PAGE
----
An easement is a legal right that allows one party to use or access another party’s land for a specific purpose. This can include rights such as the right to access a shared driveway or to use a shared water source.

In New South Wales, s 88K Conveyancing Act 1919 gives the court power to create easements under certain conditions. This provision was inserted in 1995 to enable applicants to obtain easements over neighbouring land in circumstances deemed ‘reasonably necessary’.

If all of the following elements are fulfilled, the court may make an order for an easement, specifying its nature and terms (Gordon v Lever (2018) 97 NSWLR 90, [97]:

  1. The easement is reasonably necessary for the effective use or development of the other land that will have the benefit of the easement (‘dominant tenement’) (s 88K(1)).
  2. The use of the land having the benefit of the easement will not be inconsistent with the public interest (s 88K(2)(a)).
  3. The Court is satisfied that the owner of the land to be burdened by the easement (‘servient tenement’) can be adequately compensated for any loss or other disadvantage that will arise from the imposition of the easement (s 88K(2)(b)).
  4. The Court is satisfied that all reasonable attempts have been made by the applicant to obtain the easement but have been unsuccessful (s 88K(2)(c)).

Reasonably necessary:

In determining whether the easement is reasonably necessary for the effective use or development of the land, the threshold is above something that is simply convenient but it is less than absolute necessity (D & D Corak Investments Pty Ltd v Yiasemides [2006] NSWSC 1419, [13] (Young J)). Therefore, an easement can be granted even if the land could theoretically be effectively used and developed without it (117 York St Pty Ltd v Proprietors of Strata Plan No 16123 (1998) 43 NSWLR 504).

However, the Court must be satisfied that the proposed use or development is reasonable in comparison with possible alternatives. In Moorebank Recyclers Pty Ltd v Tanlane Pty Ltd [2012] NSWCA 445, it was found that it is sufficient to show that the proposed development is economically rational and appropriate to the area. In Arcidiacono v Owners of Strata Plan No 17719 [2020] NSWCA 269, the Court found that reasonable necessity means that the use or development of the land with the easement must be at least substantially preferable to the use or development without it.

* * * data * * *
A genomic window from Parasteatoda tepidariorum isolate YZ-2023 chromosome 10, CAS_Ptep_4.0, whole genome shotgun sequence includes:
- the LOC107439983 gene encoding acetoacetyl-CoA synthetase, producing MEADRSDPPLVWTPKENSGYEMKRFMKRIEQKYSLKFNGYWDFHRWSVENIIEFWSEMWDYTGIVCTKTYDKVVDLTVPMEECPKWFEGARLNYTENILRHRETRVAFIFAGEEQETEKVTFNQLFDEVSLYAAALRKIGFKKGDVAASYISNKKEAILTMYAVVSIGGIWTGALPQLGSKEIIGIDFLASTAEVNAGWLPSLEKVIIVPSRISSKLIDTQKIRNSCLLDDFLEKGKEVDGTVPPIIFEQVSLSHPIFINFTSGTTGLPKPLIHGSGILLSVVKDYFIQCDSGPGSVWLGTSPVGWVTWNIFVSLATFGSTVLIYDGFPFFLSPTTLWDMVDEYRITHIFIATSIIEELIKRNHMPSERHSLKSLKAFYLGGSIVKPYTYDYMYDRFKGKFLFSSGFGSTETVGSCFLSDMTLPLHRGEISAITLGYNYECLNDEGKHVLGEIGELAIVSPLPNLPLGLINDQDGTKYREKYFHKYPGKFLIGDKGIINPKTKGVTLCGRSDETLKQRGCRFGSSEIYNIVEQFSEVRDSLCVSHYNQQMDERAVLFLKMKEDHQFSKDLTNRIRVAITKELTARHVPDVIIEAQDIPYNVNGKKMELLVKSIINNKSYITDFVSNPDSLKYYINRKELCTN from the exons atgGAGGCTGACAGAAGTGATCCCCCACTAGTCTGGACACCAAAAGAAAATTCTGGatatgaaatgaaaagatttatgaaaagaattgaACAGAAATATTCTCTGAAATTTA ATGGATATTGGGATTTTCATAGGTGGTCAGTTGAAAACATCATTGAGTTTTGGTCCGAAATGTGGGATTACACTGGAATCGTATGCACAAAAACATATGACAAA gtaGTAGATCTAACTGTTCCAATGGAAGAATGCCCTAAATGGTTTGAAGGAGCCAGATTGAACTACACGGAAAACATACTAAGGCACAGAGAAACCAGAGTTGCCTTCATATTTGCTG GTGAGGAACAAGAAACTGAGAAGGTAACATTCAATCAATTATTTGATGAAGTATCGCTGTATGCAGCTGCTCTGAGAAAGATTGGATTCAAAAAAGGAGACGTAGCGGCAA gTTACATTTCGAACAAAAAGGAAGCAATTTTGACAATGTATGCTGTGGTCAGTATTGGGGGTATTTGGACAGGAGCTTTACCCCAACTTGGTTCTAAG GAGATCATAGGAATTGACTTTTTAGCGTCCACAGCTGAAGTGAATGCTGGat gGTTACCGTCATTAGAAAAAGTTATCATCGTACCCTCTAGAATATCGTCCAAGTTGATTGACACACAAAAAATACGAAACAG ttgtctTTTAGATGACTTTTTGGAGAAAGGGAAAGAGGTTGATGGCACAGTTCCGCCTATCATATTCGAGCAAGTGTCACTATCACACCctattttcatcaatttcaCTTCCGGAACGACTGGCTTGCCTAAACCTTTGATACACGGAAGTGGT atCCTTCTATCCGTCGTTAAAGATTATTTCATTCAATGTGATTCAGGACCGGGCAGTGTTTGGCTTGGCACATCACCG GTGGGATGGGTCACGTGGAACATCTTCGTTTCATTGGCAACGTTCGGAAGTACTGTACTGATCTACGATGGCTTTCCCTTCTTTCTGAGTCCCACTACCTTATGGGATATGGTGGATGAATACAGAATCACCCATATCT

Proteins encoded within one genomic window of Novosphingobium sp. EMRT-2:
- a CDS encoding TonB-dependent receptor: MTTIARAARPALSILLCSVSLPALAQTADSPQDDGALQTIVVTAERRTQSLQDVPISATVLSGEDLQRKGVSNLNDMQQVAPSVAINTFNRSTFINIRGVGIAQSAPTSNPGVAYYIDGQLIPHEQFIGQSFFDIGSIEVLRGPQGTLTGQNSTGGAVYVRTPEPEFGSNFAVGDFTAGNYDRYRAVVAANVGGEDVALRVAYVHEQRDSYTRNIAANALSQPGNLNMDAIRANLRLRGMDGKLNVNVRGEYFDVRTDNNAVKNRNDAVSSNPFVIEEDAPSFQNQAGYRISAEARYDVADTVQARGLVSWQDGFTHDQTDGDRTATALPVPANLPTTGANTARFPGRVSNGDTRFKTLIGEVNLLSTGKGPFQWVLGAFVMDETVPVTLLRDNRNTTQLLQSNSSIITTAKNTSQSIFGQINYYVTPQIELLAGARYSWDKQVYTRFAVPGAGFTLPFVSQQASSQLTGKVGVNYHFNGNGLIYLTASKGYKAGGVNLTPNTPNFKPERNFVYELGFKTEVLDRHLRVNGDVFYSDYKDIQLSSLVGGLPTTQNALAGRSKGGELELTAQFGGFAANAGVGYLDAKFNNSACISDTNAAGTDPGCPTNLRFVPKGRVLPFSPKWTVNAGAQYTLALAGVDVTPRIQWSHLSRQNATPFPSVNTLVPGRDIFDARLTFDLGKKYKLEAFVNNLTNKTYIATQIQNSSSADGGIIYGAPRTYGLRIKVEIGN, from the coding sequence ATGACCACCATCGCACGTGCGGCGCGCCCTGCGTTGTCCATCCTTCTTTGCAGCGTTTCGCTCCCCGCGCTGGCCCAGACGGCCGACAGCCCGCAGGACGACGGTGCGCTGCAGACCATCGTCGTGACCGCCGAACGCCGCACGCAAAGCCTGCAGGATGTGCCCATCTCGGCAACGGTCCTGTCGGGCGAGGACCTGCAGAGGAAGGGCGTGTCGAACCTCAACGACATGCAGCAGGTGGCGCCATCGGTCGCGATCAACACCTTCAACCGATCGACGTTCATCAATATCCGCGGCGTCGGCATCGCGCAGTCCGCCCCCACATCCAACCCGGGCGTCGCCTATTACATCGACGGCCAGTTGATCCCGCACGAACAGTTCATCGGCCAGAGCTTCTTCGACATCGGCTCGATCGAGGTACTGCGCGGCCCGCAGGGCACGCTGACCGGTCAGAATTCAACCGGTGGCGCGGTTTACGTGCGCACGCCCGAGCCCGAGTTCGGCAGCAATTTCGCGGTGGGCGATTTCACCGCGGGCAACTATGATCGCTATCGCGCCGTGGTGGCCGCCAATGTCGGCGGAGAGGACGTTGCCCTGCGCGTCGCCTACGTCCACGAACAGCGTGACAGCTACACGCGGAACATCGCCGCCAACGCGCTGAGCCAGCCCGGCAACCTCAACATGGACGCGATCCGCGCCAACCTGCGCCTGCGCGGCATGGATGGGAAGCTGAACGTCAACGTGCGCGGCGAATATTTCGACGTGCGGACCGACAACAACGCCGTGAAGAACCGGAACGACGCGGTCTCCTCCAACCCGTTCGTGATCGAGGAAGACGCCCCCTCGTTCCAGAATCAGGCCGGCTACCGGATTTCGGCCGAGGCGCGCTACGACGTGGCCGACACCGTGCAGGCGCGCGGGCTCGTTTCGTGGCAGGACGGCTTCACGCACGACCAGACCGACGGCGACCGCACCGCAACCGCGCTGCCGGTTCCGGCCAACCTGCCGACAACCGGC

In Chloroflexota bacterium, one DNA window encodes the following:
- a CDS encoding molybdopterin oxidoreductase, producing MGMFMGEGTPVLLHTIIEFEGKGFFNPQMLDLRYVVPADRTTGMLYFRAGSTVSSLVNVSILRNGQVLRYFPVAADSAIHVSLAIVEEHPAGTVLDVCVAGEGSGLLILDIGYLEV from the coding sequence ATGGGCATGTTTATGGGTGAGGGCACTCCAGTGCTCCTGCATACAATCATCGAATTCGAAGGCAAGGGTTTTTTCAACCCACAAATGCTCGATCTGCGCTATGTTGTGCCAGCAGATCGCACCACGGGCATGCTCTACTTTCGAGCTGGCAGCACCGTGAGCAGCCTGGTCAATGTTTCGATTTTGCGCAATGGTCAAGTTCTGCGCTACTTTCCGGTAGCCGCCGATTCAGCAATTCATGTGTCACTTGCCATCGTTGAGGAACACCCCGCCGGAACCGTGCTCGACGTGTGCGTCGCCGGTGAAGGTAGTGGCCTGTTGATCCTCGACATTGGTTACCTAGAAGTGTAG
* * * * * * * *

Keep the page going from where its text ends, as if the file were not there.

A salient consideration is the impact on the servient tenement (ING Bank (Australia) Ltd v O’Shea (2010) 14 BPR 27, 325 [48]-[49]). The greater burden on the servient tenement, the stronger the applicant’s case needs to be to justify a finding of reasonable necessity (Aussie Skips Recycling Pty Ltd v Strathfield Municipal Council [2020] NSWLEC 22). Accordingly, the applicant’s past use of the land and the servient tenement’s past consent are relevant to the possible impact on the servient tenement but it cannot be solely used to manufacture ‘reasonable necessity’ (Gordon v Lever (2018) 97 NSWLR 90).

This element was not made out in Aussie Skips Recycling Pty Ltd v Strathfield MC [2020] NSWCA 292, where the Court found that the proposed easement was incompatible with the continued beneficial ownership of the servient tenement as it would enclose the area constituting 68% of the Council’s land. It was therefore incapable of comprising an easement.

Use of land not inconsistent with the public interest

The easement will not be granted if the use of the dominant land would be illegal (Gordon v Lever (2018) 97 NSWLR 90, [97]). However, the necessity for the use of the land to not be inconsistent with public interest is a lower threshold than being in the public interest.

Adequate compensation

To grant an easement, the Court needs to be satisfied that the servient tenant can be adequately compensated for any loss or other disadvantage that will arise from the easement. If it cannot make a determination as to the compensation payable at the time the order is made, it has no power to grant the easement (Studholme v Rawson [2020] NSWCA 76, [46]).